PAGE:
Marmosa zeledoni, Goldman, 1911

Russell A. Mittermeier & Don E. Wilson, 2015, Didelphidae, Handbook of the Mammals of the World – Volume 5 Monotremes and Marsupials, Barcelona: Lynx Edicions, pp. 129-186 : 138

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Marmosa zeledoni


10. View Plate 8: Didelphidae

Zeledon’s Mouse Opossum

Marmosa zeledoni

French: Opossum de Zeledon / German: Zeledons Zwergbeutelratte / Spanish: Marmosa de Zeledon

Taxonomy. Marmosa zeledoni Goldman, 1911 ,

“ Navarro [near Orosi], Costa Rica.”

Formerly considered to be a subspecies of M. mexicana . Monotypic.

Distribution. Nicaragua, Costa Rica, Panama, and W Colombia (Narino and Valle del Cauca). View Figure

Descriptive notes. Head-body 12-16.2 cm (males) and 11.9-14.5 cm (females), tail 14.5-21 cm (males) and 14.9-19.7 cm (females); weight 28-100 g. Zeledon’s Mouse Opossum has dorsal fur that is dark, reddish-brown,slightly paler on body sides; it turns into a grayish-brown frosted with reddish-brown in older individuals. Mid-rostral fur on head is paler but does not contrast sharply with crown fur. There is no midrostral stripe. Black eyes are surrounded by dark brown or blackish-brown eye-rings that do not extend to base of ears. Tail length is ¢.128% of head-body length,tail has fur on proximal 10%, and naked rest of tail is dark brown, sometimes paler ventrally. Zeledon’s Mouse Opossum’s venter has a median strip of yellowish or orangish fur that runs from chin to anus, of variable width, bordered by gray-based reddish or brownish fur on sides of chest, abdomen, and upper inguinal region, which sometimes extends to sides of neck and rarely to inner parts of arms and legs. Throat gland is present. Forefeet are reddish-brown, hindfeet are pale brown to reddish-brown, and carpal tubercles are present in males. Females lack a pouch and have nine or eleven mammae, with either four or five on each side, and an additional medial mamma. Karyotype of Zeledon’s Mouse Opossum is unknown.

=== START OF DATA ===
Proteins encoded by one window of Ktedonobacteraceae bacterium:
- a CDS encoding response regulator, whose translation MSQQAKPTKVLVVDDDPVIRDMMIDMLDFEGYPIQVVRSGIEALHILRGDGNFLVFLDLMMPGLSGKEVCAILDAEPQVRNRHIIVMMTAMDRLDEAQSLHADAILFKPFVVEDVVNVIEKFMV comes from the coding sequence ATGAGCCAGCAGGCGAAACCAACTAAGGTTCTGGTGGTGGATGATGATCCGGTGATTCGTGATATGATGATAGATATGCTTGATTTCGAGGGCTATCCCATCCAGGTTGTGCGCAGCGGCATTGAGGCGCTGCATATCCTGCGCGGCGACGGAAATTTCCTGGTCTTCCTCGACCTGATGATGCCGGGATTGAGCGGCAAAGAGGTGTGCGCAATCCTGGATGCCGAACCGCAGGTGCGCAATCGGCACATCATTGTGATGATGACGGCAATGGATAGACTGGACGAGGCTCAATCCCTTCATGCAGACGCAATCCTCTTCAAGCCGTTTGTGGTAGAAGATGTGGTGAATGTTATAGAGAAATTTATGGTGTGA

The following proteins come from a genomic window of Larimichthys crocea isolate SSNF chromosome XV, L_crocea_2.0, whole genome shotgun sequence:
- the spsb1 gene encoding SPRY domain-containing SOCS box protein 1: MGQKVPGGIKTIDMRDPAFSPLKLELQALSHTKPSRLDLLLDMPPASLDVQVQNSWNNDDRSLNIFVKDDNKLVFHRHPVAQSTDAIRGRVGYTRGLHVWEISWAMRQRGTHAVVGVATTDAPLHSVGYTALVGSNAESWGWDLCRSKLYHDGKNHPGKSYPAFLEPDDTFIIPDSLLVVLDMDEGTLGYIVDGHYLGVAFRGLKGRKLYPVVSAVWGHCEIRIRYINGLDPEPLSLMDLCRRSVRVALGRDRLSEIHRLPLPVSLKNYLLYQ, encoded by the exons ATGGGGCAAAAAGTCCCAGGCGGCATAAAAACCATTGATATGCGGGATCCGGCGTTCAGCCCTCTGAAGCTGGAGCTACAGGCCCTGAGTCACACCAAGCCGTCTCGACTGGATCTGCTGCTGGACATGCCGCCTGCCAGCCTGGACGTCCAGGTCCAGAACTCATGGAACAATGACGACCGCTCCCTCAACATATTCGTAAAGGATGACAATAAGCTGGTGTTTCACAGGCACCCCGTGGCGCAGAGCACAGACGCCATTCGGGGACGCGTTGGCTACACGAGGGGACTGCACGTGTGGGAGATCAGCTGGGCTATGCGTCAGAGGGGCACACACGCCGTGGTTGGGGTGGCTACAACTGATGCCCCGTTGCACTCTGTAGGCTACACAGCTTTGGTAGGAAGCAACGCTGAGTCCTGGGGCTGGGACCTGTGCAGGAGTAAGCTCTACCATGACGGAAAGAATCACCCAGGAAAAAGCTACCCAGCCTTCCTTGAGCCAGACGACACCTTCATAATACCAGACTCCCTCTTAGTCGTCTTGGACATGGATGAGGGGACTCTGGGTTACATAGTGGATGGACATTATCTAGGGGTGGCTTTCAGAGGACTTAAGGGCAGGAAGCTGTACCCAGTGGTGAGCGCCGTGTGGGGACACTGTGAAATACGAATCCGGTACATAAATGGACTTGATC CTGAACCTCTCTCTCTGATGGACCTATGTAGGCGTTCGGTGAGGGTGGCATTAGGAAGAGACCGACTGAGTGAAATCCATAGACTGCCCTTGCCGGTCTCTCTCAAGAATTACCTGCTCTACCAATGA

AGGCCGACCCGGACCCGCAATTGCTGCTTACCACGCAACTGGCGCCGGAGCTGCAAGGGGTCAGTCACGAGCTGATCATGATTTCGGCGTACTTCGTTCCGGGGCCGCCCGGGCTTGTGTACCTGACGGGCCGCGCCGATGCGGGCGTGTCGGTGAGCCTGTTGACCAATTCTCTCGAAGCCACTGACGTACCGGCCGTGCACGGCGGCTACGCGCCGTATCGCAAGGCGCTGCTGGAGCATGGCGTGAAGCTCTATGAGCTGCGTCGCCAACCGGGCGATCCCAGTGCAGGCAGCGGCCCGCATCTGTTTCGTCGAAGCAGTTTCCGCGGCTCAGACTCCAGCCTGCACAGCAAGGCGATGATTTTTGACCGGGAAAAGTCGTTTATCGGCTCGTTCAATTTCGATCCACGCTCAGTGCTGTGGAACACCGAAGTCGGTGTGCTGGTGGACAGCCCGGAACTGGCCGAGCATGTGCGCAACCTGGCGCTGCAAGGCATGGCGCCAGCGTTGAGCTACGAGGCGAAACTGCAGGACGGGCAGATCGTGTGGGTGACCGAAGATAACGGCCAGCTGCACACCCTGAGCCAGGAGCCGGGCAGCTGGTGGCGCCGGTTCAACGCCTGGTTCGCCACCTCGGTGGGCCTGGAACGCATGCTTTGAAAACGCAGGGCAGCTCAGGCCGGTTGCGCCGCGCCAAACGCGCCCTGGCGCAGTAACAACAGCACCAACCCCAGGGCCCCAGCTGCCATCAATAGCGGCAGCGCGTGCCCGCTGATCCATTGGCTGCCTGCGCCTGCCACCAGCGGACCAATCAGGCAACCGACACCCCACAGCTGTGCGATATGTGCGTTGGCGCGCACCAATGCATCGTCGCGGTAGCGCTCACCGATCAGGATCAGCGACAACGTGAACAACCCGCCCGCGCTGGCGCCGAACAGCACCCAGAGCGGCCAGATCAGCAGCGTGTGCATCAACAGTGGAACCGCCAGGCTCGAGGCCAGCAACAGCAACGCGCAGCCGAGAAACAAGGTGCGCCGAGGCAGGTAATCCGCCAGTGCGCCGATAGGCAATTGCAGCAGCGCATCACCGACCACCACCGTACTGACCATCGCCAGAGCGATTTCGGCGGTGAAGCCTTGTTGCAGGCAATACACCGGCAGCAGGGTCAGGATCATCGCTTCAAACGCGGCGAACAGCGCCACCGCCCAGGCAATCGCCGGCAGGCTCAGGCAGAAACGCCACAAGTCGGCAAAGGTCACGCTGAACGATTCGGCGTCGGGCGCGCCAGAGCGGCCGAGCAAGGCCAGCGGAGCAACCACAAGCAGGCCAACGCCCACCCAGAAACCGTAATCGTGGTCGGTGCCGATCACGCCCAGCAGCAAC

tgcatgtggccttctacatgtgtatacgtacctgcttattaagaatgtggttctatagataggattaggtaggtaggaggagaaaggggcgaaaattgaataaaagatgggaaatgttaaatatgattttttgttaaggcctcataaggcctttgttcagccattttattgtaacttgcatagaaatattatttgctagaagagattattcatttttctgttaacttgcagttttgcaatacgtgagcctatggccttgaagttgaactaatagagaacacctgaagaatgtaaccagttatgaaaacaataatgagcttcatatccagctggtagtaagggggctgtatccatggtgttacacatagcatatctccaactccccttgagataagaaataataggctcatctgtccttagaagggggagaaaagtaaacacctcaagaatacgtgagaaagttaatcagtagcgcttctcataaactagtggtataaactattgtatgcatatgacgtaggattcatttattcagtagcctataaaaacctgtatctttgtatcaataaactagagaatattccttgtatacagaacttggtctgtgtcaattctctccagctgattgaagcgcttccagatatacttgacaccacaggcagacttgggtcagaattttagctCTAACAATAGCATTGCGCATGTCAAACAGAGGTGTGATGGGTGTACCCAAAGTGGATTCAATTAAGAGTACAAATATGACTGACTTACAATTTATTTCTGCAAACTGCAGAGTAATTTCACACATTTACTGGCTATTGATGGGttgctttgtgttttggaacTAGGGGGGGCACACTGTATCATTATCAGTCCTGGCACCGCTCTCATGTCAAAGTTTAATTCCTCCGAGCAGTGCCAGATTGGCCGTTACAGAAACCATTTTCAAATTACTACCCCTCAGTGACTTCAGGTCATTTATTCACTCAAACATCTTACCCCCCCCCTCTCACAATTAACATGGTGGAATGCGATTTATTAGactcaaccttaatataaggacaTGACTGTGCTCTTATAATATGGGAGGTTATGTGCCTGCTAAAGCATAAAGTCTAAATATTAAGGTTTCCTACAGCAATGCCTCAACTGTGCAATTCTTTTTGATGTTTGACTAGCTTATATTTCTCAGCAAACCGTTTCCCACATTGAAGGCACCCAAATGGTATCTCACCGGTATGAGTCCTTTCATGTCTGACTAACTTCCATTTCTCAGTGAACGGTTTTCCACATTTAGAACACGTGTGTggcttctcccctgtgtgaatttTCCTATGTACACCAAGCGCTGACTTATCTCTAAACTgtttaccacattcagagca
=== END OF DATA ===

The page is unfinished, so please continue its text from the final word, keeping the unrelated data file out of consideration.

Habitat. [Lowland or montane rainforests at elevations of 100-2200 m. Zeledon’s Mouse Opossum is apparently more abundant at higher elevations within this distribution in montane or submontane habitats.

Food and Feeding. Some captive Zeledon’s Mouse Opossums survived well on a diet of insects (moths), earthworms, viscera of birds and mice, and fruits.

Breeding. There is no specific information for this species, but one specimen of Zeledon’s Mouse Opossum was captured in a bird’s nest, apparently nesting herself.

Activity patterns. There is no information available for this species.

Movements, Home range and Social organization. There is no information available for this species.

Status and Conservation. Zeledon’s Mouse Opossum has not been assessed as a distinct species on The IUCN Red List. At the time of the last[IUCN assessment, Zeledon’s Mouse Opossum was included as a form of the Mexican Mouse Opossum ( Marmosa mexicana ) but not named or formally assessed as a subspecies. Conservation status of all opossumsis being reassessed by the IUCN New World Marsupial Specialists Group.

Bibliography. Creighton & Gardner (2007b), Goodwin (1946), Gutiérrez et al. (2010), Hudson (1932), Rossi (2005), Rossi, Voss & Lunde (2010), Voss et al. (2014).














Marmosa zeledoni

Russell A. Mittermeier & Don E. Wilson 2015

Marmosa zeledoni

Goldman 1911